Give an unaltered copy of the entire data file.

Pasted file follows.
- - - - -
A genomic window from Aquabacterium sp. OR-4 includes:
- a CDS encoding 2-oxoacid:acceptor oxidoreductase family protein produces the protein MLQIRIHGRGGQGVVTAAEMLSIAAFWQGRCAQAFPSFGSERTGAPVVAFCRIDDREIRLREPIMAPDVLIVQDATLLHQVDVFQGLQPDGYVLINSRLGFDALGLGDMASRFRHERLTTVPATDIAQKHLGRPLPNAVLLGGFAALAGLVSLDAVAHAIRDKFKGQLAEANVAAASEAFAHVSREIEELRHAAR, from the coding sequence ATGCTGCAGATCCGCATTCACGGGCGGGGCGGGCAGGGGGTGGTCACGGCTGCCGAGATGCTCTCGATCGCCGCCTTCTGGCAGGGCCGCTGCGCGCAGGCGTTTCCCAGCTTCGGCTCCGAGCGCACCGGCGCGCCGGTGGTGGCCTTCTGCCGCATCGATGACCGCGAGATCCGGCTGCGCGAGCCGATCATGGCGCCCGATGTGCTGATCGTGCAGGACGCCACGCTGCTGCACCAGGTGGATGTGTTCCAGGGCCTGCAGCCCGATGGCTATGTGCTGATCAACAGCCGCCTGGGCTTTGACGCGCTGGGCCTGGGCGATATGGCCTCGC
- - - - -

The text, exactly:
A genomic window from Aquabacterium sp. OR-4 includes:
- a CDS encoding 2-oxoacid:acceptor oxidoreductase family protein produces the protein MLQIRIHGRGGQGVVTAAEMLSIAAFWQGRCAQAFPSFGSERTGAPVVAFCRIDDREIRLREPIMAPDVLIVQDATLLHQVDVFQGLQPDGYVLINSRLGFDALGLGDMASRFRHERLTTVPATDIAQKHLGRPLPNAVLLGGFAALAGLVSLDAVAHAIRDKFKGQLAEANVAAASEAFAHVSREIEELRHAAR, from the coding sequence ATGCTGCAGATCCGCATTCACGGGCGGGGCGGGCAGGGGGTGGTCACGGCTGCCGAGATGCTCTCGATCGCCGCCTTCTGGCAGGGCCGCTGCGCGCAGGCGTTTCCCAGCTTCGGCTCCGAGCGCACCGGCGCGCCGGTGGTGGCCTTCTGCCGCATCGATGACCGCGAGATCCGGCTGCGCGAGCCGATCATGGCGCCCGATGTGCTGATCGTGCAGGACGCCACGCTGCTGCACCAGGTGGATGTGTTCCAGGGCCTGCAGCCCGATGGCTATGTGCTGATCAACAGCCGCCTGGGCTTTGACGCGCTGGGCCTGGGCGATATGGCCTCGC